With state leaders scrambling to find out how state parks officials kept tens of millions of dollars hidden for more than a decade, California's top finance officials Tuesday acknowledged what could be a far bigger problem: They have no system in place to account for $37 billion in "special funds'' scattered throughout state government.
Instead, finance officials revealed, they rely on an honor system to track money that could be stashed away in untold accounts similar to the funds that turned up last week, sparking a scandal in the state parks department.
Each year, dozens of state departments report how much money they have in more than 500 special-fund accounts, which are separate from the general-fund budget and mostly tap into user fees to make up more than a quarter of all state spending. But no one checks to ensure that the special-fund figures being reported match the actual cash left in the accounts.
"Our reliance has historically been on accurate and correct accounting being reported to us by the relevant departments," Department of Finance spokesman H.D. Palmer told this newspaper Tuesday.
The little-known practice of trusting -- and not verifying -- took a remarkable turn last week when Gov. Jerry Brown's administration discovered that top parks officials had withheld $54 million in two special-fund accounts by not reporting them over the last 12 years. Longtime State Parks Director Ruth Coleman resigned and her chief deputy, Michael Harris, was fired Friday.
The scandal has been a huge embarrassment for the Brown administration, which in campaigning for a November tax initiative had argued that the state was so broke it needed to close dozens of parks.
Lawmakers are calling for reforms, not necessarily through new laws but by ensuring the proper state finance agencies are working together to ensure that special-fund balances match what the departments are reporting.
"Obviously, this is a wake-up call," said Assemblyman Jared Huffman, D-San Rafael, chair of the Committee on Water, Parks and Wildlife, who said neither he nor any of his colleagues was aware of the honor-system practice.
"I think that the Department of Finance is going to want to make sure that this never happens again," Huffman said.
Since the parks scandal broke, no allegations have been made of other departments hiding money, but some lawmakers and others fear this could be the tip of the iceberg.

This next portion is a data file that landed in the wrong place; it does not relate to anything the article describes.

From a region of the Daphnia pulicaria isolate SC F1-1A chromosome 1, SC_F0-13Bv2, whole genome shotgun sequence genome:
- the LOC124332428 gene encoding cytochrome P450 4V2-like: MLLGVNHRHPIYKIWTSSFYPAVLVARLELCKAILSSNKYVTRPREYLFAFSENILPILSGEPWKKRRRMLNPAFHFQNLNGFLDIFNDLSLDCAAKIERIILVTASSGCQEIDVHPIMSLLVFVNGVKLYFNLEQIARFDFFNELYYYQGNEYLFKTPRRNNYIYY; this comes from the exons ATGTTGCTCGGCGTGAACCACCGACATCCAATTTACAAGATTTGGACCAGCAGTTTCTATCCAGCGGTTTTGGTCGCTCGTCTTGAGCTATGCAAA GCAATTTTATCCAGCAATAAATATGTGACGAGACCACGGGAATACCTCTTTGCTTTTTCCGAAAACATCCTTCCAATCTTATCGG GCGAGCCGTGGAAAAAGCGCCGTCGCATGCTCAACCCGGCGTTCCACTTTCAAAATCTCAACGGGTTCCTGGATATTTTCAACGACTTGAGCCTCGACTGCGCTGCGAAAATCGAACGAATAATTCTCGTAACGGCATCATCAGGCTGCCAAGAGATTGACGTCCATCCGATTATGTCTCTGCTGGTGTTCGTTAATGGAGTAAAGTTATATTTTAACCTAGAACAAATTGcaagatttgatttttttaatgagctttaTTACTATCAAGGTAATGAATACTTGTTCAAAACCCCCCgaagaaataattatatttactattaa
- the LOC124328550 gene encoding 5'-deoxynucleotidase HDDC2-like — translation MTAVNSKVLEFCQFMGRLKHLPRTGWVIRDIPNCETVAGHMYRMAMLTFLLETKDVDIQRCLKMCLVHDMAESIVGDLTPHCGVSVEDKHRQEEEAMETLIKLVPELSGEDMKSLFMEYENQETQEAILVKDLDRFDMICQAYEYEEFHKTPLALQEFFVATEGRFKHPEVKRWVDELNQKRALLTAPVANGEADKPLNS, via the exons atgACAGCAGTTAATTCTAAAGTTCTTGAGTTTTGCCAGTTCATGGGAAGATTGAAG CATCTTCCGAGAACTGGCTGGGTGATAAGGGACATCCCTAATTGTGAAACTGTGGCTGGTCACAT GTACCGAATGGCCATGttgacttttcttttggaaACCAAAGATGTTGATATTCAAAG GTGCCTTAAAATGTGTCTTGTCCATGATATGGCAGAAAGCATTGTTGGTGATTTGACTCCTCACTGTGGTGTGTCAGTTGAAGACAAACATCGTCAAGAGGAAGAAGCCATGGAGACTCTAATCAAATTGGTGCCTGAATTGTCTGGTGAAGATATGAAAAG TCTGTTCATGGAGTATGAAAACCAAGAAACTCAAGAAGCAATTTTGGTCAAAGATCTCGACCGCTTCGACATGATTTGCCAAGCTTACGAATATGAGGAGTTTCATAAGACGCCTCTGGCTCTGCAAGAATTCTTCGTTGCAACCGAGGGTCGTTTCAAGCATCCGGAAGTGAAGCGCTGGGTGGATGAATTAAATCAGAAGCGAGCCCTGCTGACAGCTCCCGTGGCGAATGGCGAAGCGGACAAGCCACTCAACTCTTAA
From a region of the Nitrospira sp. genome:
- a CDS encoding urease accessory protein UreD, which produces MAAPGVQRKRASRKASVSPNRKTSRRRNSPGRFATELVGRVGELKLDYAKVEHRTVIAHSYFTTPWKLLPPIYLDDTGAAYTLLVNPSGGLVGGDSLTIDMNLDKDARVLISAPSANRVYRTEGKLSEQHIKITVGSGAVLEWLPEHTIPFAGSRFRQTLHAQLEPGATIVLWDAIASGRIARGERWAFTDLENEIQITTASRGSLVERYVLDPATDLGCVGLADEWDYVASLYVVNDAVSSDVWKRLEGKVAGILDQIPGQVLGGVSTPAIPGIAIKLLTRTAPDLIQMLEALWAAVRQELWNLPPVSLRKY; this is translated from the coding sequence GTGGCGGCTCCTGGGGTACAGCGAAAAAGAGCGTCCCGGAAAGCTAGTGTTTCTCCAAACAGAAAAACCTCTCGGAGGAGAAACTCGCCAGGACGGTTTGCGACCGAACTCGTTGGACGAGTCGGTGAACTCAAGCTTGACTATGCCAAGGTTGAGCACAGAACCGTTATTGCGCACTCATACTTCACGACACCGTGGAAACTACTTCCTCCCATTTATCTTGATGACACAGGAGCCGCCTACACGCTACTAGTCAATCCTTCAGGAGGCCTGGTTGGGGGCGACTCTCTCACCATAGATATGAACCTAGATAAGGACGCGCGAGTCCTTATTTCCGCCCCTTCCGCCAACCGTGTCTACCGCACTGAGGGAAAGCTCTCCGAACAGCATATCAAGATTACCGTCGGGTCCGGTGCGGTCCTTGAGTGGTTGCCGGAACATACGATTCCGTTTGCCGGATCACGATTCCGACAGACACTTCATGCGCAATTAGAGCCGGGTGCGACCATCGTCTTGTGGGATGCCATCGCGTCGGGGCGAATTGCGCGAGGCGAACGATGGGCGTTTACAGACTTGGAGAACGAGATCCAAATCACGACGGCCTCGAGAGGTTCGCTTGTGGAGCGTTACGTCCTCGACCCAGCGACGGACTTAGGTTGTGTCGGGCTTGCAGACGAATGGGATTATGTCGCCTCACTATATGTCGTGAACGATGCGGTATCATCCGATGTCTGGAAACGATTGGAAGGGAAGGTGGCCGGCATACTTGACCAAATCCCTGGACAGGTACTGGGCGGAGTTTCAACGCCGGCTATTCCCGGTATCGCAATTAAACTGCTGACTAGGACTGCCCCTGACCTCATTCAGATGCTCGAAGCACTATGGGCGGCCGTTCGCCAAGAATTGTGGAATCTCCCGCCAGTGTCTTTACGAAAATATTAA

Now, as the state weathers its latest financial storm, Brown's finance department is reviewing all the special funds across state government to figure out whether any other departments took advantage of the honor system to hide funds.
"It would seem like we need a better system of accounting," said Derek Cressman, regional director of California Common Cause, a public advocacy nonprofit. "It doesn't seem like it's working adequately to have each department self-report."
The honor system does not apply to the $96 billion in general-fund revenue. The general-fund budget is the highly publicized and politicized spending plan that uses tax money to keep things like schools and prisons running.
With the general fund, each department's actual cash balances are matched with budget figures to make sure they're right, a financial process called "reconciliation" -- similar to matching your checkbook to the money in your checking account.
But that process isn't in place for the special funds.
Unlike tax revenue that flows into the state's general fund, special funds are accounts that collect fees from a wide variety of state enterprises -- fees that campers pay to visit state parks, fees collected from the sale of computers that are used to fund electronics recycling and fees that off-road motorists pay when they register motorcycles or dune buggies, for instance.
In the parks flap, the off-road account had $33.5 million hidden and the remaining $20.4 million was money collected from park entrance fees and concession contracts.
"When you talk about the budget problem, it's the general fund that's always under extreme scrutiny," said Mike Genest, who was Gov. Arnold Schwarzenegger's finance director from 2005 to 2009. "This couldn't happen as easily in the general fund because it's regularly reconciled. Special funds don't always get the attention."
So who should be checking on the special-fund money?
The state controller's office is in charge of figuring out how much cash is in each special-fund account and gives its figures to the Department of Finance, said Jacob Roper, a spokesman for Controller John Chiang. At the same time, finance officials are handed unverified figures from individual departments.
Palmer could not say why the finance department simply did not match the controller's cash figures with the parks department's numbers. Anyone with an Internet connection can check the cash figures against the budget on the state's website, though there is such a flood of numbers across the accounts that readers would have to know what they're looking for.
The financial irregularities were discovered only after newly installed parks finance officials began digging into their books as part of a separate investigation into unauthorized vacation time for parks employees. The parks money was never spent, allowing it to escape the further scrutiny that comes with budget appropriations.
Finance officials say they acted swiftly to fix the problems at the parks department and launch a sweeping review of all special funds.
"The fact that we've initiated the statewide review of all special funds indicates the seriousness to which we take this issue," Palmer said. "This is something that is many years in the making, and this administration is the one that uncovered it."